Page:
Dean, you are right that the sample list might seem skewed but this is what they follow it up with (from the article), which makes it relevant for all of us

Our sample drew heavily on public agencies (92%) and U.S.-based projects (83%), but we found little difference between them and projects at the government agencies, private companies, and European organizations that made up the rest of our sample.

Re: Black Swans? by Vikas Hazrati

True Black Swans are unpredictable however in the hindsight, they do not seem improbable. Like they described the Nike project ..
A $5 million project that leads to an almost $200 million loss is a classic “black swan.” The term was coined by our colleague Nassim Nicholas Taleb to describe high-impact events that are rare and unpredictable but in retrospect seem not so improbable.

Project failure or planning failure? by andrej koelewijn

Why is a project failure if it doesn't live up to the initial plan? It's more likely that the initial plans were wrong. Why do we assume we can predict such complex projects with so many unknowns? Please pass me the crystal ball.

Re: Black Swans? by Amit Kumar

Correction - The article mentions Levis and not Nike.

Re: Black Swans? by James Watson

True Black Swans are unpredictable however in the hindsight, they do not seem improbable. Like they described the Nike project ..

I think that Marc's point is that a lot of people could (and probably did) predict these issues long before they occurred. If something occurs as frequently as large project failures do, calling it a 'black swan' doesn't seem inappropriate.

Aside from my comments above, the dynamic of such projects is that middle management cannot openly express doubts for fear of demoralizing the team. It's not that the failures are improbable based on history (quite the opposite) but that the people involved are simply unaware of the risks.

Interesting article by Dave Nicolette

Very interesting stuff. Seems large-scale IT is in even worse shape than indicated by the past studies people have cited over the years. Unclear why the item is categorized under the heading, "agile," though. I see no connection.

Skeptical of this Article by Joe Fecarotta

I got the hbr article, read it and did some google queries. It turns out that Flyvbjerg is a consultant that supports the "reference class forecasting" position of his firm. His firm specializes in a lot of Civil and Construction projects. Nothing wrong with that of course, but reference class forecasting( finding projects like yours and then basing your budgeting on it) is a challenge. Since every company is different, and since software is so behavioral, I doubt that this forecasting method would do much for us. Remember, this is a complex system, and therefore response better to adaptive than control based process models (google Stacey Diagram: Zone of complexity). The whole concept of the Black Swan that they throw around in the article is about the impossibility of prediction.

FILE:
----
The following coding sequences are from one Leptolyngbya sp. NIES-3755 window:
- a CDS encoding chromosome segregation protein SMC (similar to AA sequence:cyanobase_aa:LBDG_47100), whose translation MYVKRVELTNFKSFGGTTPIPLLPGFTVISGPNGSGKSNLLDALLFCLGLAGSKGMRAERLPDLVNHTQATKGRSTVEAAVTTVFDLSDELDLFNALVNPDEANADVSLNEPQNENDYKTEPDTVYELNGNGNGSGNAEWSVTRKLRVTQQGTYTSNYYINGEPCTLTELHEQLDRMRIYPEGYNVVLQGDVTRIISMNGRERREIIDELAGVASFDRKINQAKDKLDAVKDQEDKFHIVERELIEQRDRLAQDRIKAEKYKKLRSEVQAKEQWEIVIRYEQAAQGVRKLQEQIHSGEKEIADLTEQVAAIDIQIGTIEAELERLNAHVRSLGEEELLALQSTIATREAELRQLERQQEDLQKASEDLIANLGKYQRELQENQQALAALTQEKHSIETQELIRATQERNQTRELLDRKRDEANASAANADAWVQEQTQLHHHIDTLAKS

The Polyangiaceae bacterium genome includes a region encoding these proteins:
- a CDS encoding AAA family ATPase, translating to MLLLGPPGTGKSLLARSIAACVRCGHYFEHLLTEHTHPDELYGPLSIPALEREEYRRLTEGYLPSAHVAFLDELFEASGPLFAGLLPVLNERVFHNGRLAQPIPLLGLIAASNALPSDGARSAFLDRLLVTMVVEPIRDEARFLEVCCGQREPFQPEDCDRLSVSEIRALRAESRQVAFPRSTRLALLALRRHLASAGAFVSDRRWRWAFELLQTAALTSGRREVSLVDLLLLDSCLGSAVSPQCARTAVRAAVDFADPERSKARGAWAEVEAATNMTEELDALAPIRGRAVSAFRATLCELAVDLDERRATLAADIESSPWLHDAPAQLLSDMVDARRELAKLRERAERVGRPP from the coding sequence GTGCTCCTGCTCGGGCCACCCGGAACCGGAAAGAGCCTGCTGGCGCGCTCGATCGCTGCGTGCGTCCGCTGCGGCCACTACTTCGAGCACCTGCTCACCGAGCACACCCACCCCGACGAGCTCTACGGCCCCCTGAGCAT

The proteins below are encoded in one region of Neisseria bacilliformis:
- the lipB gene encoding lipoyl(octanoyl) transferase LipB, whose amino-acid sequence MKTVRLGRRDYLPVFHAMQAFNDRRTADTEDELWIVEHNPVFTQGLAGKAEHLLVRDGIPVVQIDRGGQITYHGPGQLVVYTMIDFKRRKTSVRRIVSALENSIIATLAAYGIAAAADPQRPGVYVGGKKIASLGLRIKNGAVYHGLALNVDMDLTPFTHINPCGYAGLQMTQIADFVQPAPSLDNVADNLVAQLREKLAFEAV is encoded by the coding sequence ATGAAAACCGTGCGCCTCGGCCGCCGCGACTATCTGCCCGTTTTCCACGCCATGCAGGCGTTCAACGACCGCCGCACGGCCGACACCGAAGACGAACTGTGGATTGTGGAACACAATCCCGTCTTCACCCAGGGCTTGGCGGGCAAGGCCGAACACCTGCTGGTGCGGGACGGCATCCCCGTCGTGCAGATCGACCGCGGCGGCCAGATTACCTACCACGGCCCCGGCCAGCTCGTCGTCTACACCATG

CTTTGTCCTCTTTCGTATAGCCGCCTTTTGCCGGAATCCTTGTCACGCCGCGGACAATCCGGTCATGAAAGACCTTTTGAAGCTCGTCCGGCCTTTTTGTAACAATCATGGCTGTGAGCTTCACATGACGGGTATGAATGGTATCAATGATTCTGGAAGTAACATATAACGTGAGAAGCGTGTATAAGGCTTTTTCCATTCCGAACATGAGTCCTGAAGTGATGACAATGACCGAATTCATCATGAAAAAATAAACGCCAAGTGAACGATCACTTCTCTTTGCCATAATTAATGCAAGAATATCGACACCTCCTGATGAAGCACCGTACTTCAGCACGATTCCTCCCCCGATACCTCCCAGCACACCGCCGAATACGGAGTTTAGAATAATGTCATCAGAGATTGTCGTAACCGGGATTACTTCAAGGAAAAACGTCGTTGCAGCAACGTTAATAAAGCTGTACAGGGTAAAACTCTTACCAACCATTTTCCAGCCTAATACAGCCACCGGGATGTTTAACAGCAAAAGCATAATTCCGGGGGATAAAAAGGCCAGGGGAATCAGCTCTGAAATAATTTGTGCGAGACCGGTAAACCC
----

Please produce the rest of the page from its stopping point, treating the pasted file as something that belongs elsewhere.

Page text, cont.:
The background of the fellows in this article explains why the 7 key steps don't resonant completely with me and others on this list. I've been on "stick to the schedule - limit scope" projects, and they were called waterfall. They release something ontime that no one wants that people who use it haven't seen, and who are usually less productive afterwards. In the article he talks about how Emirates went "Big Bang" and how great that was. Call me skeptical. If Scrum is right, then we use adaptive processes for those things, and we learn and adapt towards deployment.

However, the last 5 are very good, especially #7, focusing on a single target. Focus is what is missing from my enterprises that have had tricky large scale projects.

Re: Interesting article by Vikas Hazrati

Could Agile help?

Re: Skeptical of this Article by Vikas Hazrati

There is clarification on # 2 on the blog

Number two may strike us as an Agile faux pas, not allowing change in scope, but I believe the authors are referring to “Mission Creep” rather than changing featues in a requirements spec. Drifting missions or just unclear goals strikes me as a hallmark of any unsuccessful endeavor.